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E01443: The short Life of *Honorius (bishop of Rome, ob. 638, S01459) in the Liber Pontificalis, written in Latin in Rome soon after his death, lists his construction of, and offerings to, the churches of many saints in Rome and its region.

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posted on 2016-06-04, 00:00 authored by Bryan
Liber Pontificalis 72


Temporibus suis renovavit omnem cymiliam beati Petri apostoli et investivit confessionem beati Petri ex argento puro, qui pens. lib. CLXXXVII; investivit regias in ingressu ecclesie maiores, qui appellatur mediana, ex argento, qui pens. lib. DCCCCLXXV; fecit et cereostatos maiores paria dua, qui sunt ante corpus beati Petri apostoli, pens. sing. lib. LXII.
Fecit et ad beatum Andream apostolum, ubi supra, ante confessionem, tabula ex argento, qui pens. lib. LXXIII. Huius temporibus levatae sunt trabes in ecclesia beati Petri apostoli numero XVI. Hic cooperuit ecclesiam omnem ex tegulis aereis, quas levavit de templo, qui appellatur Romae, ex concessu piissimi Heraclii imperatoris.
'In his days he renewed all the sacred equipment of the blessed Peter the apostle and covered the confessio of the blessed Peter with fine silver weighing 187 lb. He covered the great main doors into the church—the ones called Mediana —with silver weighing 975 lb. He provided two pairs of great silver candlesticks, which are in front of the body of the blessed Peter the apostle, each weighing 62 lb. In the same place at St Andrew the apostle’s, in front of the confessio, he provided a silver panel weighing 73 lb. In his time 16 roofbeams were hoisted up in the church of the blessed Peter the apostle; he roofed the whole church with bronze tiles which he removed from the temple called that of Rome, with the assent of the pious emperor Heraclius.'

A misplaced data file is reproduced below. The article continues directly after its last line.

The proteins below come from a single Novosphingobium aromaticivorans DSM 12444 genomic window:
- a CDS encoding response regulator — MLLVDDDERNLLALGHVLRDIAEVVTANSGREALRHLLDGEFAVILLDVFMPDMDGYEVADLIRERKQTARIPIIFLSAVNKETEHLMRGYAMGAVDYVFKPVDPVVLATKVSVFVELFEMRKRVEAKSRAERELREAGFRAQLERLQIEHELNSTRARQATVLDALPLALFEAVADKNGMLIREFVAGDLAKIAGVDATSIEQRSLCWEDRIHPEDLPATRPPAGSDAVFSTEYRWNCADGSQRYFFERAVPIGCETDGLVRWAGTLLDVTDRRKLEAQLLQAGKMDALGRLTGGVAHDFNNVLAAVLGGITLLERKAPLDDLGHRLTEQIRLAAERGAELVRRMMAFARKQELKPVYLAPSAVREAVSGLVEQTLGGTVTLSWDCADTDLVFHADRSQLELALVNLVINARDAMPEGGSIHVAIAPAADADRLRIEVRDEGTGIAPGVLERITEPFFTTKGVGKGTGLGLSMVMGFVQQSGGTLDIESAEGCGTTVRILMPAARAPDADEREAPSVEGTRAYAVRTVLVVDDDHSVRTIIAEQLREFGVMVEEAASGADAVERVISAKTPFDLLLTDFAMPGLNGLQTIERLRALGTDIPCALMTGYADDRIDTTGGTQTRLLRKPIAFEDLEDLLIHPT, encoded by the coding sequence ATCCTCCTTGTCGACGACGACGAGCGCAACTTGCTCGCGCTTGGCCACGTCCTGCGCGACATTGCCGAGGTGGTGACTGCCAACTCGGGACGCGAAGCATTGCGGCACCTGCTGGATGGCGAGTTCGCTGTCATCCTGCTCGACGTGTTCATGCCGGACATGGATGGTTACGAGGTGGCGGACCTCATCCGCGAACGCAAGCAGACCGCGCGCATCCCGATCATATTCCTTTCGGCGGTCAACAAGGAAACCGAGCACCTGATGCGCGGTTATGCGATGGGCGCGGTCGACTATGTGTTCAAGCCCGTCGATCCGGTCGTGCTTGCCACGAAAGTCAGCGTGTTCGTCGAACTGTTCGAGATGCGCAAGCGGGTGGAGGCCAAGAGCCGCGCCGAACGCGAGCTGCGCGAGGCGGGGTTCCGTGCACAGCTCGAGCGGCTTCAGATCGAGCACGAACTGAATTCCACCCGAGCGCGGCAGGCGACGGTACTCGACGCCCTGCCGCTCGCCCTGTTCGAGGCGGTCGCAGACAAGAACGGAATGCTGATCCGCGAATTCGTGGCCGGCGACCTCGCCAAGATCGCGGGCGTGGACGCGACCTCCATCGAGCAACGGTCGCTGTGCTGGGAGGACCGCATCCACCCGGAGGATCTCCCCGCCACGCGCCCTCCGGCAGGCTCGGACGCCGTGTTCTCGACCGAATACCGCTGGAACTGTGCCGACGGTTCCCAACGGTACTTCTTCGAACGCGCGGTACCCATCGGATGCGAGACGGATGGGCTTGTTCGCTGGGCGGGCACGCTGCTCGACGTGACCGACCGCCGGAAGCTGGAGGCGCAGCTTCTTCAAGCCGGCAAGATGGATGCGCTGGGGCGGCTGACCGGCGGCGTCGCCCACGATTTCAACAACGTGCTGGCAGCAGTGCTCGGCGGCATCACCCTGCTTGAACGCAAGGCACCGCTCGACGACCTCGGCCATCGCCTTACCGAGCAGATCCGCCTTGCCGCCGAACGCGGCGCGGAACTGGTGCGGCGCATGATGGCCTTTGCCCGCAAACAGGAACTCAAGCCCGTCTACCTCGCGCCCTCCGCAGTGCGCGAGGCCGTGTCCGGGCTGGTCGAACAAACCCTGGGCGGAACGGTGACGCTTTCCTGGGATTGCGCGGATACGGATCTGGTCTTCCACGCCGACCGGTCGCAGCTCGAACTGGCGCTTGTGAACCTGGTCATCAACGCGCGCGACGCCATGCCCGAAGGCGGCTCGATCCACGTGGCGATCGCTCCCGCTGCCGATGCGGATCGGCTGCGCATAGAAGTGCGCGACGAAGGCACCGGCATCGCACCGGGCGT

Eodem tempore fecit ecclesiam beatae Agne martyris via Numentana miliario ab urbe Roma III, a solo, ubi requiescit, quem undique ornavit exquisivit, ubi posuit dona multa. Ornavit autem sepulcrum eius ex argento, qui pens. lib. CCLII; posuit desuper cyburium aereum deauratum mirae magnitudinis; fecit et gavatas aureas III pens. sing. lib. sing.; fecit abside eiusdem basilicae ex musibo, ubi etiam et multa dona optulit.

'Then he built from the ground up the church of the blessed Agnes the martyr at the 3rd mile from Rome on the via Nomentana, where she rests. He decorated it to perfection on every side, and there he placed many gifts. He also decorated her tomb with silver weighing 252 lb; over it he placed a bronze-gilt canopy of marvellous size, and he provided 3 gold bowls each weighing 1 lb; the apse of the same basilica he made of mosaic, and there too he presented many gifts.'


Item fecit basilicam beati Apollenaris martyris in urbe Roma, in porticum beati Petri apostoli qui appellatur Palmata, a solo, ubi dona multa largitus est. Hic fecit constitutum in ecclesia et decrevit, ut omnem ebdomadam sabbato die exeat laetania a beato Apollenare ad beatum Petrum apostolum, cum hymnis et canticis populus omnis occurri debeat.

'In Rome he also built from the ground up the basilica of the blessed Apollinaris the martyr, in the portico of St Peter’s which is called Palmata, and there he bestowed many gifts. In the church he issued a decree, that every week on Saturday a procession should come out from the blessed Apollinaris to the blessed Peter the apostle with hymns and chants, and the whole people should join in it.'


Fecit ecclesiam beato Cyriaco martyri a solo, via Ostense, miliario VII, ubi et donum optulit. Eodem tempore fecit ecclesia beatorum martyrum Quattuor Coronatorum, quem et dedicavit, et donum.

'He built from the ground up the church to the blessed Cyriacus the martyr at the 7th mile on the via Ostiensis, and there he presented a gift. At that time he built a church to the holy martyrs the Four Crowned ones (Quattuor Coronati); he dedicated it and presented a gift.'


Fecit ecclesiam beato Severino a solo, iuxta civitate Tiburtina miliario ab urbe Roma XX, quem ipse dedicavit et dona multa optulit.

'He built from the ground up a church to the blessed Severinus close to the city of Tibur [Tivoli] at the 20th mile from Rome; he dedicated it and presented many gifts.'


Renovavit et cymiterium beatorum martyrum Marcellini et Petri via Lavicana.

'He also renewed the cemetery of the blessed martyrs Marcellinus and Peter on the via Labicana.'


Eodem tempore fecit basilica beato Pancratio martyri via Aurelia miliario ab urbe Roma secundo a solo et ornavit sepulchrum eius ex argento, qui pens. lib. CXX. Fecit et ciburium super altare ex argento, qui pens. lib. CLXXXVII. Fecit arcos argenteos V, qui pens. sing. lib. XV. Fecit et candelabra aurea III, qui pens. sing. libras sing., ubi multa dona simul optulit.